Whether it’s the robot vacuum or the Alexa in every room, robots and AI are slowly taking over our lives.
Honestly, did we not learn anything from Black Mirror?
Now owners of Roomba robot vacuums are complaining, saying the cleaning devices appear “drunk”.
It’s after they’ve applied the latest software update.
Reported problems so far include the Roomba “spinning around”, constantly recharging or not charging at all, or moving in strange directions.
iRobot, the firm that makes the Roomba, acknowledges that the update is causing problems.
However, it says only “a limited number” of its i7 and s9 Roomba models are having issues.
Users will have to be patient though, as a fix would take “several weeks” to roll out around the world.
The company are asking those with “drunk roombas” to share the serial numbers of their device, so it can remove the most recent update.
Unhappy users have been flooding the company with complaints on social media throughout the last week.
“Acting Like A Drunk”
One tweeted: “My Roomba is acting like a drunk on a two-day binge,”
“My i7+ keeps wandering off and is unable to return home,” adds another.
Other customers said their device has been spinning around and bumping into furniture, moving in “weird patterns”, travelling diagonally away from its charging dock and recharging five times while cleaning one room but only for a total of eight minutes.
“We’ve worked with impacted customers to roll their robot’s software back,” iRobot said in a statement.
“We are also implementing an update to ensure any similar issues are avoided moving forward. This update is being deployed to all customers over the course of the next several weeks.”
The robot vacuums aren’t cheap either.
The i7 Roomba price will set you back at least £599 on iRobot’s UK store. Ouch. That’s an expensive ornament if things go wrong and it doesn’t clean if it’s supposed to.
Ken Munro is a cyber-security expert: “Updates usually add new features or fix security bugs in smart products,” he said.
“They don’t always go to plan though, sometimes introducing new bugs.
“It’s worth remembering that you’re relying on the manufacturer to continue to support your smart thing; are smart devices ever truly ‘yours’?”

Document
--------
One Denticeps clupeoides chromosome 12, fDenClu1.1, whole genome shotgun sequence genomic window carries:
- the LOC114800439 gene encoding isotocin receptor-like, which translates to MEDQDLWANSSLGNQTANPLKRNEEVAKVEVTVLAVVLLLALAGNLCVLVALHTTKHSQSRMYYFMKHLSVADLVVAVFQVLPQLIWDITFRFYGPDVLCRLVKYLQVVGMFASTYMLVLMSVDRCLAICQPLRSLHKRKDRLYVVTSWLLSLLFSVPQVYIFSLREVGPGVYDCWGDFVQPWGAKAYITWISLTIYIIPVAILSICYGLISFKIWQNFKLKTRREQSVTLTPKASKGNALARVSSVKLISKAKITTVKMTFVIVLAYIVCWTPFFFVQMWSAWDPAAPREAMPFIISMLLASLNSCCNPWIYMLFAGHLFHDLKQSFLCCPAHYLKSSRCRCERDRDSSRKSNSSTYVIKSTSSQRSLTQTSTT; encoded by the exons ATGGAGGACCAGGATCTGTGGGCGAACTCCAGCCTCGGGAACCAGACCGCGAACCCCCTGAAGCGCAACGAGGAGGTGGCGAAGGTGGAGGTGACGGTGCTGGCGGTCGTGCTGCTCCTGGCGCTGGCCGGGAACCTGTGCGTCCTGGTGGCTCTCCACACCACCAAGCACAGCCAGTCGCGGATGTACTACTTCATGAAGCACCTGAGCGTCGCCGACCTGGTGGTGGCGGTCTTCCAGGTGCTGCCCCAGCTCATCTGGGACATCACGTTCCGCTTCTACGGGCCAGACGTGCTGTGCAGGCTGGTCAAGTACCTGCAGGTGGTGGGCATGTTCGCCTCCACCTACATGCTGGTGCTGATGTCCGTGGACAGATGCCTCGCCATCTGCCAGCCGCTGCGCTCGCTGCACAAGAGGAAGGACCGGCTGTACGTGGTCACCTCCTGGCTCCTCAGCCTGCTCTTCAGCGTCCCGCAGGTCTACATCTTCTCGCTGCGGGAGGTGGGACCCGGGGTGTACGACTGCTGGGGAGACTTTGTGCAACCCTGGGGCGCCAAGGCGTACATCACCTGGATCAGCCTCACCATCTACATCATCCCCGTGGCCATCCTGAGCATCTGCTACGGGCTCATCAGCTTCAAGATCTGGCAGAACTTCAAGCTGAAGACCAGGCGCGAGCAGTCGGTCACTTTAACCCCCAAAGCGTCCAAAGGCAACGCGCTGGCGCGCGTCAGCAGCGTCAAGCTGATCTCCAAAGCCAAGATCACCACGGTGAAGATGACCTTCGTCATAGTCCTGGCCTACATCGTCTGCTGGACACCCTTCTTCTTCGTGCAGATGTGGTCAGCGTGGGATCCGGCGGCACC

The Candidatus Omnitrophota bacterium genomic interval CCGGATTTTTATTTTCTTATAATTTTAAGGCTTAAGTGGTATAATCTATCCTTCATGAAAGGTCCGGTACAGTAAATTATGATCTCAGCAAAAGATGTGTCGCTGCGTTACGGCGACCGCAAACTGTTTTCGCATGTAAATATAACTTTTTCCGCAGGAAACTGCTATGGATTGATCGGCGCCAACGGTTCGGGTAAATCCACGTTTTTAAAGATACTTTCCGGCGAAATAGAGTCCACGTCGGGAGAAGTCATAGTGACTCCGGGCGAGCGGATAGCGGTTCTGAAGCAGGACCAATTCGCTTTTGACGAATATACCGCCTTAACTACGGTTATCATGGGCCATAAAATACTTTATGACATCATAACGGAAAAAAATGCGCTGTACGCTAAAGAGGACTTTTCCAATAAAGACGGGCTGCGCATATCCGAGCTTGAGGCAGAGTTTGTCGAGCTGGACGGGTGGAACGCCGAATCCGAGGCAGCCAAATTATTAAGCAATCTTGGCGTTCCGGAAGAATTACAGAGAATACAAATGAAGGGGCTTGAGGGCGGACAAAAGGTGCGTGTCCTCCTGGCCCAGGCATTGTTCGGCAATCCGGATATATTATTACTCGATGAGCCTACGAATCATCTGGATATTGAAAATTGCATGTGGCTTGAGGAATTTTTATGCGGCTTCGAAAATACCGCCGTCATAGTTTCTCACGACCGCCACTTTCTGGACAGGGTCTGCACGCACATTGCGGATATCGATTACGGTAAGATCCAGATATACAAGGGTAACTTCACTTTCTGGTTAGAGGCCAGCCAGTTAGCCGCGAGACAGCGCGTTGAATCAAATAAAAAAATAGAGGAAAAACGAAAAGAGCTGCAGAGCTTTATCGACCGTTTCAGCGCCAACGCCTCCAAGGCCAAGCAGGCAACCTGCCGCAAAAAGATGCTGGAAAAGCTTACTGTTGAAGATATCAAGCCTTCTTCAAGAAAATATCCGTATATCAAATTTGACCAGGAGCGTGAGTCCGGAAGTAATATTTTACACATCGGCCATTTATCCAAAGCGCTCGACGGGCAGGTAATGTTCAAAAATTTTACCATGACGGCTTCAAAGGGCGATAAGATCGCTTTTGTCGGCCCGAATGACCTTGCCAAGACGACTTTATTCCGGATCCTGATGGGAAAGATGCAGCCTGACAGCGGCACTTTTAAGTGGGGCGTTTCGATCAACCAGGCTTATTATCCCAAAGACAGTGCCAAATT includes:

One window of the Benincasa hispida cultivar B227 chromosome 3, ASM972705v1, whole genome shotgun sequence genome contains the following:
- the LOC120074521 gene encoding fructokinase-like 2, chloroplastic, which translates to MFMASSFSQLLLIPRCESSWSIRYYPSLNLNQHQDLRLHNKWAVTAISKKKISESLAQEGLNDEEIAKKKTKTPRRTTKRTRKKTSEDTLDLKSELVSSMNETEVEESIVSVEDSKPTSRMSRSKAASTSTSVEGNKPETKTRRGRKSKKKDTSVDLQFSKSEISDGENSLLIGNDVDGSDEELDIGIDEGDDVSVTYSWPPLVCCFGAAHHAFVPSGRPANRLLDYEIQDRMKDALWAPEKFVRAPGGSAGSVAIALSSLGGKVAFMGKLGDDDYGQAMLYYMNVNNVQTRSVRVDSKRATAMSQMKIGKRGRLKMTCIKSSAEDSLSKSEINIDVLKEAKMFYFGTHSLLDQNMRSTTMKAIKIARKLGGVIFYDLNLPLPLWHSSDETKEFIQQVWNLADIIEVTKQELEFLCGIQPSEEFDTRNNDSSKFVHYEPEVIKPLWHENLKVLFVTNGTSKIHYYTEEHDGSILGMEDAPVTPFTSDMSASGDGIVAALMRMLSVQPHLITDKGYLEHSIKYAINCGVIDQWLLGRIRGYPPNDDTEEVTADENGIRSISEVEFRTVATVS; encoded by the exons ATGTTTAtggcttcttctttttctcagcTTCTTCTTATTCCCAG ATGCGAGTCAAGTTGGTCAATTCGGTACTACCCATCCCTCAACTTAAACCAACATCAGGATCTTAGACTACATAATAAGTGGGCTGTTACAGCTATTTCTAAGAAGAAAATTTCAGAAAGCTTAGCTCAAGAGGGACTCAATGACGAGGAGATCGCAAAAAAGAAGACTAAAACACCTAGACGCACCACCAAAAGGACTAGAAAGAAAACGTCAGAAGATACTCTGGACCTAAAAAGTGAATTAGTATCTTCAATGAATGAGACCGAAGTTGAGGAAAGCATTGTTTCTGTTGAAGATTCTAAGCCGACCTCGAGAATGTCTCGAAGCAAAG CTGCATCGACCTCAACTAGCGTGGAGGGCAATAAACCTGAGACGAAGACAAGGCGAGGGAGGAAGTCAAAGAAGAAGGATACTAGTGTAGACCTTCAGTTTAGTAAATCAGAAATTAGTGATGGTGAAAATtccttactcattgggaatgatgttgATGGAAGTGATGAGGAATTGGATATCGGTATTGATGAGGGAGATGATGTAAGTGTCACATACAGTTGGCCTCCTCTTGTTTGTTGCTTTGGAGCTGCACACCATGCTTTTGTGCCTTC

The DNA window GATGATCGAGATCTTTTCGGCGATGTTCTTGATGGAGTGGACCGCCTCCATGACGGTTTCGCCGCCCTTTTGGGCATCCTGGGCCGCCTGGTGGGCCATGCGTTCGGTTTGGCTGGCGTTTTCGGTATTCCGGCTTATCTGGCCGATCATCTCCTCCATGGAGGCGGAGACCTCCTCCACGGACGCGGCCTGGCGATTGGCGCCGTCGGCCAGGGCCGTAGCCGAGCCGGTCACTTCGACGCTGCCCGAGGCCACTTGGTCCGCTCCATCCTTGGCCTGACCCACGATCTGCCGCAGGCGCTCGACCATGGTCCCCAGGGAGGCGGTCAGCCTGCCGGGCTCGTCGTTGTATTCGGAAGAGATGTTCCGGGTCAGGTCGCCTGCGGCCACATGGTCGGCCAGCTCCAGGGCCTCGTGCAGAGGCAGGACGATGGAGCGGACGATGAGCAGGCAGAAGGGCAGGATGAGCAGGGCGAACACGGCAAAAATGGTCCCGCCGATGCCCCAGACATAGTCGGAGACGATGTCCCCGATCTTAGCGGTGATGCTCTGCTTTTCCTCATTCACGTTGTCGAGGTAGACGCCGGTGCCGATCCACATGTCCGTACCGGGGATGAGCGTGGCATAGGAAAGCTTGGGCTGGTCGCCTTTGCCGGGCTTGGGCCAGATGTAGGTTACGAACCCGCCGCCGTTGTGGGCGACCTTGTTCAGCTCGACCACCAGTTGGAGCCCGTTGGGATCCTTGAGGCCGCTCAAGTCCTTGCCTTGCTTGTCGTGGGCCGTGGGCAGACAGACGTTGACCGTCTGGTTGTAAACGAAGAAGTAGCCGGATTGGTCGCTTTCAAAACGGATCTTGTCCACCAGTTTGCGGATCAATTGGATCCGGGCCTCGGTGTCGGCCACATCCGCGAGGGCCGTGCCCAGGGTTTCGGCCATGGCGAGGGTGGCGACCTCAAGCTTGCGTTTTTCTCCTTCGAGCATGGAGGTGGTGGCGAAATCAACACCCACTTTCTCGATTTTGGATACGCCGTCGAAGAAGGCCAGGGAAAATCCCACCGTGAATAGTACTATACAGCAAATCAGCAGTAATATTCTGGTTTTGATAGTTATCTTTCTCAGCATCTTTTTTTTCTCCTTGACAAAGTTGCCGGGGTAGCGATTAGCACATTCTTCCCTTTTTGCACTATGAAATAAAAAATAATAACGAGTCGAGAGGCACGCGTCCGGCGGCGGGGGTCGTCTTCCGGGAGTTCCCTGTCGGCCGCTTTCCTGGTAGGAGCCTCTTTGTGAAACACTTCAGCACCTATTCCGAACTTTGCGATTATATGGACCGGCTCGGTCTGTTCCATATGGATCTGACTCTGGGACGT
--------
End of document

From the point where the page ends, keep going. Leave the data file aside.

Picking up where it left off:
He says that it is generally advisable to accept software updates.
The drunk Roomba isn’t the only technical mishap this week.
More than 100 motorists were left confused when their key fobs stopped working in the car park of Tesco. Many were stranded and unable to get into their cars.
It happened over three separate days. Police investigated and said there is no foul play.
The drivers were all parked outside a Tesco in Royston, Hertfordshire.
Even weirder, the strange event is now being investigated by TV and radio regulator Ofcom.
Of course, conspiracy theorists are now blaming the full moon or aliens.
However, police say drivers should report any issues to supermarket staff.
They said: ‘We have received a number of calls from members of the public who have not been able to access their vehicles in the car park of Tesco in Old North Road, Royston.
‘For reasons yet unknown, there appears to be an issue in this area with key fobs not functioning correctly. This afternoon, PC Taranvir Gill has attended the Tesco branch with Ofcom, who are the UK’s communications regulator and conducted a survey.’
Meanwhile, PC Gill adds: ‘We wish to reassure residents that we are fully aware of the issues affecting intermittent access to vehicles in this car park.’
‘If you have any problems accessing your vehicle, please do not panic. We would ask that in the first instance, you go to the Tesco customer service desk and ask to speak to the on-duty manager to make them aware you are having difficulties getting into your vehicle as they are aware of the process to follow.’
‘They have the contact details for Ofcom, who are fully up-to-speed with this issue.’
Do you think it’s aliens?
Image via Alamy.